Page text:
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UPDATED WITH SENTENCE: Windsor Castle intruder pleads guilty to threatening to kill Her late Majesty Queen Elizabeth II

|News, Terrorism

A man who trespassed within the grounds of Windsor Castle armed with a loaded crossbow - after making threats to kill Queen Elizabeth II - has pleaded guilty to all three charges against him.

Jaswant Chail, 21, was arrested in the grounds of the royal residence on Christmas Day 2021. He told an armed officer he was there to kill the late Queen and this was heard by two soldiers from the Grenadier Guards. He had recorded a video four days earlier in which he makes the same claim.

At the Old Bailey today (February 3), Chail pleaded guilty to making threats to kill, possession of an offensive weapon, and an offence under the 1842 Treason Act. The court ordered medical reports be prepared before sentence.   

On 5 October, Chail was sentenced today to nine years' custody with a further five years on extended licence.

He was made subject to a restriction under S45A Mental Health Act 1983 and will remain at Broadmoor Hospital until well enough to be transferred to prison.

Nick Price, Head of the CPS Special Crime and Counter Terrorism Division, said: 

“Chail entered the protected areas within Windsor Castle after making threats to kill Her late Majesty Queen Elizabeth II. Thankfully police officers intervened and nobody was hurt.  

“This was a serious incident, but fortunately a rare one. We are grateful to all those who were involved in the investigation.”   

Her late Majesty Queen Elizabeth II and other members of the Royal Family were at Windsor Castle when Chail - wearing a hood, mask and gloves - was intercepted by an armed officer at around 8am.   

He said he was there to kill the Queen. It was later discovered as part of the police investigation that he had made the same claim in a video recorded four days earlier which he sent to his contacts list about 10 minutes before his arrest.   

The officer ordered him to drop the crossbow, which he did. He was then arrested.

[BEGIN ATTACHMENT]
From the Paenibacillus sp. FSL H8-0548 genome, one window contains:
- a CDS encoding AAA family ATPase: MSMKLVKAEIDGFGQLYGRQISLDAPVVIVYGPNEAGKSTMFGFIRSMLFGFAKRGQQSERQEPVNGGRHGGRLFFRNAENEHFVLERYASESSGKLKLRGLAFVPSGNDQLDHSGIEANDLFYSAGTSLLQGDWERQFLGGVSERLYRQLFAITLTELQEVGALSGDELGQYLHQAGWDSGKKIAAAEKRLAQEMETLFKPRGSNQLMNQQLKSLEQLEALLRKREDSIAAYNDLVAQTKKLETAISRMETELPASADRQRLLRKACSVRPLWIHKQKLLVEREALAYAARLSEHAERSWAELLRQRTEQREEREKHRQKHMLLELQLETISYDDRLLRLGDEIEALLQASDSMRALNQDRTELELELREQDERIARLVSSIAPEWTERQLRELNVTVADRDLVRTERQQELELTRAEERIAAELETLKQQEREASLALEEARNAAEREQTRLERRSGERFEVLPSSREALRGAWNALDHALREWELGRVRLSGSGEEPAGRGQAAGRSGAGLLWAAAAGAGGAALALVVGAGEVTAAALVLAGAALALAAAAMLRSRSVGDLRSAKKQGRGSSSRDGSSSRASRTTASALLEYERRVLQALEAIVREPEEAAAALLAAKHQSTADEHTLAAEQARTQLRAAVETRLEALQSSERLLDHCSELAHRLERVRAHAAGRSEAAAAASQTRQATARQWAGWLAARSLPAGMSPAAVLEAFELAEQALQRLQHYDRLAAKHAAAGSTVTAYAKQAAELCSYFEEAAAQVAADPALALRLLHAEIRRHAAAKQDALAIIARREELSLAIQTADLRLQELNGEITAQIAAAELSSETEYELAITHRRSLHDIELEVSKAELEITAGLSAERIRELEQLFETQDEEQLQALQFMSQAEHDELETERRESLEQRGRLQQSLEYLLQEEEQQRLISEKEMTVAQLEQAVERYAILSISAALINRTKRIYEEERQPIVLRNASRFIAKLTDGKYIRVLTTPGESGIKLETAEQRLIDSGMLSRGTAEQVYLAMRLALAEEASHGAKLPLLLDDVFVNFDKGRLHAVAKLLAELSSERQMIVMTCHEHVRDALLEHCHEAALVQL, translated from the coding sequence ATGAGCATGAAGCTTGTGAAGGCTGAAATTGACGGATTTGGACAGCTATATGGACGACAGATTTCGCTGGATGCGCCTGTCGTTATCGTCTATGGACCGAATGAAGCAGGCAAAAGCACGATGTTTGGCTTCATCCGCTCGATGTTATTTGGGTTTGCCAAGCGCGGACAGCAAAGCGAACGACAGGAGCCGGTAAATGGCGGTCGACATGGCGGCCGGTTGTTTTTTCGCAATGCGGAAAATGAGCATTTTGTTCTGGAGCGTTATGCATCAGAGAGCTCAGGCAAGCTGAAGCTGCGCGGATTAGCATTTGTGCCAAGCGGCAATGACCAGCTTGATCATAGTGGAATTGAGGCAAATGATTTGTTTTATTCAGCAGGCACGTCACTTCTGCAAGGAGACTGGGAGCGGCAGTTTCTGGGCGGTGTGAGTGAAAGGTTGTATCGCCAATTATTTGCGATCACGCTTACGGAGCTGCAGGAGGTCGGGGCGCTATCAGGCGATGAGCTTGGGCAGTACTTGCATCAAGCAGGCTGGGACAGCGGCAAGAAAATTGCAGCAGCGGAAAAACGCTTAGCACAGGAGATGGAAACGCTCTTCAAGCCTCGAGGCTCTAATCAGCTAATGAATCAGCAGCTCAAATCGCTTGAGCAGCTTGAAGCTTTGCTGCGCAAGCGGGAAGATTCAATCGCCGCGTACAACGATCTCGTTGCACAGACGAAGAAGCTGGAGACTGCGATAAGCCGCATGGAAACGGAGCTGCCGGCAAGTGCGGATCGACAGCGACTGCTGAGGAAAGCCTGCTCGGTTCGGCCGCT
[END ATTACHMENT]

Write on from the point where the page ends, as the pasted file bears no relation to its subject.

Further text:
After being seized it was discovered the crossbow was loaded and ready to fire, with its safety catch in the ‘off’ position. Based on subsequent tests, the bow was found to be comparable to a powerful air rifle with the potential to cause serious or fatal injury.

Crossbow bolts, a metal file and other items were later found in a hotel room where Chail had stayed the previous night.   


Under the 1842 Treason Act it is an offence to assault the Sovereign or have a firearm or offensive weapon in their presence with intent to injure or alarm them or to cause a breach of peace.  

The creation of this offence can be traced back to an incident on 29 May 1842, when Queen Victoria was riding in a carriage along The Mall and a man called John Francis aimed a pistol at her but did not fire it. 

He did it again the next day and was arrested and convicted of high treason, receiving firstly the death penalty, which was then amended to a life sentence. 

Two days later, a similar attack took place by someone called John Bean, who fired a pistol at the Queen, but it was loaded only with paper and tobacco. At that time, although no physical harm was caused, the offence was still punishable by death. 

Prince Albert encouraged Parliament to pass a law recognising lesser crimes against the monarch, such as intent to alarm, which would not attract the death penalty merely because they were labelled as ‘high treason’. 

Under this section of the Treason Act, in 1981, Marcus Sarjaent was sentenced to five years’ imprisonment after pleading guilty to firing blank shots at the Queen when she was on parade.  

The last person to be convicted under the separate and more serious 1351 Treason Act – commonly known as high treason - was William Joyce, aka Lord Haw Haw, who collaborated with Germany during World War II. 

Notes to editors

Jaswant Singh Chail [DOB:17/01/02] pleaded guilty to:  

  • Threats to kill contrary to s16 Offences Against the Person Act 1861  
  • Possession of an offensive weapon contrary to section 1 Prevention of Crime Act 1953  
  • Being near to the person of the Queen, wilfully producing a loaded crossbow with intent to use the same to injure the person of her Majesty contrary to s2 Treason Act 1842.  

The CPS Counter Terrorism Division prosecutes all terrorism cases. It deals with other complex casework areas including allegations of incitement to racial and religious hatred, war crimes and crimes against humanity, official secrets cases, piracy and hijacking. 

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